The gentleman’s martini
As the weather gets warmer, it has become important to add a new drink to your alcoholic menagerie – which should currently include (at least) 3 or 4 single malt Islay scotch whiskeys and 4 or 5 single malt Highland scotch whiskeys.
The drink I speak of is, of course, the dry martini. The martini consists of nothing more than gin and vermouth. Contrary to popular culture, it must not have vodka and is never shaken. If someone ever offers you a vodka martini, you should assume they consider you no more than a vagabond and challenge them to a duel.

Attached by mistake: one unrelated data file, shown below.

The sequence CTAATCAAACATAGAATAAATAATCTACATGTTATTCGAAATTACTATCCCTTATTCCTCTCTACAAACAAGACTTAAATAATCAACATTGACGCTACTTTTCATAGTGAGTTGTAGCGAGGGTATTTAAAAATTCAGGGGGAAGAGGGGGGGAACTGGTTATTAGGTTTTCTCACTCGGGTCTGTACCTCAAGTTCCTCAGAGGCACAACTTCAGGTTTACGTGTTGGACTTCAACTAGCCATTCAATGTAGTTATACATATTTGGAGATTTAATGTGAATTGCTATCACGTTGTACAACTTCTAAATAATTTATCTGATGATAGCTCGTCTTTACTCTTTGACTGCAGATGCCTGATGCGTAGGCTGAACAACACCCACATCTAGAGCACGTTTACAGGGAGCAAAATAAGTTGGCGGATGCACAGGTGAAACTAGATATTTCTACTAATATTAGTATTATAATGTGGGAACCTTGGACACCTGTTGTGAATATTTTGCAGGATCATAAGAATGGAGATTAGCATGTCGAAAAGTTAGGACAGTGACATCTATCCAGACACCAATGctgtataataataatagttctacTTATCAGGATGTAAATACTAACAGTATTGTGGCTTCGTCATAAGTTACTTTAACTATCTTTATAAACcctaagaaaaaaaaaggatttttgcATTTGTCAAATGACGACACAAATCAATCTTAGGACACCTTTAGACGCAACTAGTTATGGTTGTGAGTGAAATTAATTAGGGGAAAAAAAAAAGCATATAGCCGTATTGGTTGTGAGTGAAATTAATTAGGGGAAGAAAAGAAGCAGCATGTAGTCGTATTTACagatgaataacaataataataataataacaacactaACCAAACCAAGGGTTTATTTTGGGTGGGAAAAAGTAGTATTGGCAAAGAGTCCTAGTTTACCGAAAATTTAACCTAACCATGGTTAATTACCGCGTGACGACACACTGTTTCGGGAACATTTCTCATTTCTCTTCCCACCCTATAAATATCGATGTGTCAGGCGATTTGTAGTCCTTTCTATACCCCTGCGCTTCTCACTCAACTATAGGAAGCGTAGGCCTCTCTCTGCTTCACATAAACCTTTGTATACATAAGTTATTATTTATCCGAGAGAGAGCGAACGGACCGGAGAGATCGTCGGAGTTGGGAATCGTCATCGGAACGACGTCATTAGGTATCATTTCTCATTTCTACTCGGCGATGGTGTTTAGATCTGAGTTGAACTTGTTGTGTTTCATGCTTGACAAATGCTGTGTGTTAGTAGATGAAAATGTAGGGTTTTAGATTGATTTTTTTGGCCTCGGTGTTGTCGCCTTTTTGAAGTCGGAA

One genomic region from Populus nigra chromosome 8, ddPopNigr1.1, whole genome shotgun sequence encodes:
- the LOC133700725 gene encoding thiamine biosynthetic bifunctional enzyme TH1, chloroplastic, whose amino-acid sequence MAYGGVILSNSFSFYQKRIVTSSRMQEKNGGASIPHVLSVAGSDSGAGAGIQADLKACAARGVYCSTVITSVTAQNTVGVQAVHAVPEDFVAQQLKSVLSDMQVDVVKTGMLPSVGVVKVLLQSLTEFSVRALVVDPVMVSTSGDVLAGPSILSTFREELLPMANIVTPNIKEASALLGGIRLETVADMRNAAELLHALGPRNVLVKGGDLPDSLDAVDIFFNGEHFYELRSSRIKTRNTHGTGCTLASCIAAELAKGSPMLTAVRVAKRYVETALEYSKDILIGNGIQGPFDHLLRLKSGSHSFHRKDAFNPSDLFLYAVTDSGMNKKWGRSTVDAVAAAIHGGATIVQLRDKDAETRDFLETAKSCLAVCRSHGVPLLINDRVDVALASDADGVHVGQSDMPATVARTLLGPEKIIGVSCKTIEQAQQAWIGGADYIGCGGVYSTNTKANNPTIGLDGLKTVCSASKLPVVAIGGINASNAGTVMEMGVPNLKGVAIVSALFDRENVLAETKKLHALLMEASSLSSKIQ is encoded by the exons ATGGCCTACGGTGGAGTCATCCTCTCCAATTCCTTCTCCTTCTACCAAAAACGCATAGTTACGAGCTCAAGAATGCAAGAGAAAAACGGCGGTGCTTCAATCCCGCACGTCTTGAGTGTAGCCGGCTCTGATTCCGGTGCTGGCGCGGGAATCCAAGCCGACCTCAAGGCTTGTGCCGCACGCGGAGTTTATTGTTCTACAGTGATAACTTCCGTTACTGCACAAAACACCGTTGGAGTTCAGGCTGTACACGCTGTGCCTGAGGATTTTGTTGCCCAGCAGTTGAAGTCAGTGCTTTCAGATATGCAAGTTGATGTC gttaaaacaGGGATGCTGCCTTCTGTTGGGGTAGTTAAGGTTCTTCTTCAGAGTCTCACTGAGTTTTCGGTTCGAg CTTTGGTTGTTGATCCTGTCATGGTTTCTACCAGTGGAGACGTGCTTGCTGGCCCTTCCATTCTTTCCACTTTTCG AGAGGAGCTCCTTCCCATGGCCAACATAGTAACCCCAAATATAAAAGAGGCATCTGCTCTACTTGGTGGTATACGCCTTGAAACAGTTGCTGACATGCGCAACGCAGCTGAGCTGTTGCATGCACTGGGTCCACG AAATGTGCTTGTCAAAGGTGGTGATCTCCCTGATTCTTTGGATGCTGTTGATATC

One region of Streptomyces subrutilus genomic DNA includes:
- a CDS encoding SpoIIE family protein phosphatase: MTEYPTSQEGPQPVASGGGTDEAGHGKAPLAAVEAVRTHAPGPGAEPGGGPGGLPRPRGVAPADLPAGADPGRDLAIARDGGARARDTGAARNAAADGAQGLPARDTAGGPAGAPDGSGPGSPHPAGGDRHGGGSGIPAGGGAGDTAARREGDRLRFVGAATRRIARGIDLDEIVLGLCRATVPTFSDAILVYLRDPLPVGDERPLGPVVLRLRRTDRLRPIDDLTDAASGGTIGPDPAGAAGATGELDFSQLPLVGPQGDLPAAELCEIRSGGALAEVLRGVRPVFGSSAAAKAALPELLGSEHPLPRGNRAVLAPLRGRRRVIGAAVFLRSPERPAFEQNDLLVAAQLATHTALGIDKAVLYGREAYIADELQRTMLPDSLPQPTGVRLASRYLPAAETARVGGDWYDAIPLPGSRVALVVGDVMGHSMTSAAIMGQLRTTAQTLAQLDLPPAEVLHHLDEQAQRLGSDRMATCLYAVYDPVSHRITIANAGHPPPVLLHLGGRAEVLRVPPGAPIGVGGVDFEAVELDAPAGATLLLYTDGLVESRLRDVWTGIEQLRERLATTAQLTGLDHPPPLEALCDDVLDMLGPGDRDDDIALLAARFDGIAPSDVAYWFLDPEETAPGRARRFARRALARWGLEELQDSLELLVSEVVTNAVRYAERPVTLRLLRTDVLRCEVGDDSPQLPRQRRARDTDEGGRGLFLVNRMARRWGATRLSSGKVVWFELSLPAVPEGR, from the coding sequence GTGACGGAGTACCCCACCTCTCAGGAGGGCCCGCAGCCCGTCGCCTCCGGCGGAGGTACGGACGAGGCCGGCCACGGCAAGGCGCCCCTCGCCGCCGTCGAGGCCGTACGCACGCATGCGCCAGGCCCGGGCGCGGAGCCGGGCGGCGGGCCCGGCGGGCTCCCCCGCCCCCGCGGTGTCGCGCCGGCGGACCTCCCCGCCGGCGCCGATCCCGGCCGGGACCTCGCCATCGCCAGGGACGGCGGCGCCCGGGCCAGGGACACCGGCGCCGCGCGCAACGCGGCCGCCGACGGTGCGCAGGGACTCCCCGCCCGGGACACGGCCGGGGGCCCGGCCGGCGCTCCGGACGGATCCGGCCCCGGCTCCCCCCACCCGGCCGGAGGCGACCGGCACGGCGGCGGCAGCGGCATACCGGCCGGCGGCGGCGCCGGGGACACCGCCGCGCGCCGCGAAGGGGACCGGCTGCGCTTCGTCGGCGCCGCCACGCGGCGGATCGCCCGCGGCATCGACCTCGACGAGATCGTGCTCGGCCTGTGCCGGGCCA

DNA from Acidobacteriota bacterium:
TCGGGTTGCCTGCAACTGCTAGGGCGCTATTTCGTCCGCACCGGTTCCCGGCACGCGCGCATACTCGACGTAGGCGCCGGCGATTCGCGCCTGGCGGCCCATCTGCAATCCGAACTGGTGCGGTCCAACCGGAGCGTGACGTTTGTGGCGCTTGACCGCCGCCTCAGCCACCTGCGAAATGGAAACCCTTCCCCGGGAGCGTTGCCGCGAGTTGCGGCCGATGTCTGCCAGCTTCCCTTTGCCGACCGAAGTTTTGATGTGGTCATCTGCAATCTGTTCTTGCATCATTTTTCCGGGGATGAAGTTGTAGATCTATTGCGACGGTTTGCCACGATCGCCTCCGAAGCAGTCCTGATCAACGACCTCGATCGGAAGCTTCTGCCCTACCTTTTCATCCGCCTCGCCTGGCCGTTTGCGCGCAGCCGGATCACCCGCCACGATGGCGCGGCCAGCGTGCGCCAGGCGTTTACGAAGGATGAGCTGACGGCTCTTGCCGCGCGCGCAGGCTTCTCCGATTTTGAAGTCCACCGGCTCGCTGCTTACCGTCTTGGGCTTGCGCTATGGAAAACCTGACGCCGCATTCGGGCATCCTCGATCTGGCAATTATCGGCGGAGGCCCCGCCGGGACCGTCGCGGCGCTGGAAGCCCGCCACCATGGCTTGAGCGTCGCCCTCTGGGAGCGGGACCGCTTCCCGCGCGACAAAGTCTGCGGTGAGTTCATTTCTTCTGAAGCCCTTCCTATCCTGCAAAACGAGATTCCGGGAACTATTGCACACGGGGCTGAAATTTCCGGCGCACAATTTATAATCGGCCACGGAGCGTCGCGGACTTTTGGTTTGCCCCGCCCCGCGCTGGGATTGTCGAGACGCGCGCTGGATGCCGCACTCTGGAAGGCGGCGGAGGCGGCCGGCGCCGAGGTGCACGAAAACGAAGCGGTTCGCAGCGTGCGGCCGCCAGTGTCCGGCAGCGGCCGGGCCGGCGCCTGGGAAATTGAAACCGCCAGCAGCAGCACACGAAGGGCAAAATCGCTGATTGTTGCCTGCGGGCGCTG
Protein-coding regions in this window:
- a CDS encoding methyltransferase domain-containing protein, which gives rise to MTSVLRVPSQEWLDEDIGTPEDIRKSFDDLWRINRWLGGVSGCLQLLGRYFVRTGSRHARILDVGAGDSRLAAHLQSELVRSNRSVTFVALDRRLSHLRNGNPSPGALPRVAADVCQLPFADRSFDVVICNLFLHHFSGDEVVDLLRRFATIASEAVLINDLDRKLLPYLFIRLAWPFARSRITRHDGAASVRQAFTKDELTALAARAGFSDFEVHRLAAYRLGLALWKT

In fact, Richard Martin – Irish politician in the 18th century – not only had a surname reminiscent of ‘martini’ but also engaged in over 100 duels in his lifetime. We can only presume that he was adamant in his opposition to the vodka martini.
A martini must be carefully prepared. Start by cascading the dry vermouth over ice and stirring. The vermouth is then poured into the martini glass. Now add gin – and do not be frugal – to the ice, which should now be coated in vermouth. After stirring the gin for 20-30 seconds (if your mouth is watering, and this seems like a lifetime don’t despair, it is usual), we leave the gin for a moment while we dispose of the vermouth. The gin is then poured into the martini glass. After adding a garnish of your choice – an olive or lemon peel – you can now sit back and bask in the beauty of one of the most delicious drinks known to man.
And with that, I wish you a delicious day. May you drink only the finest of drinks and enjoy only the finest of company.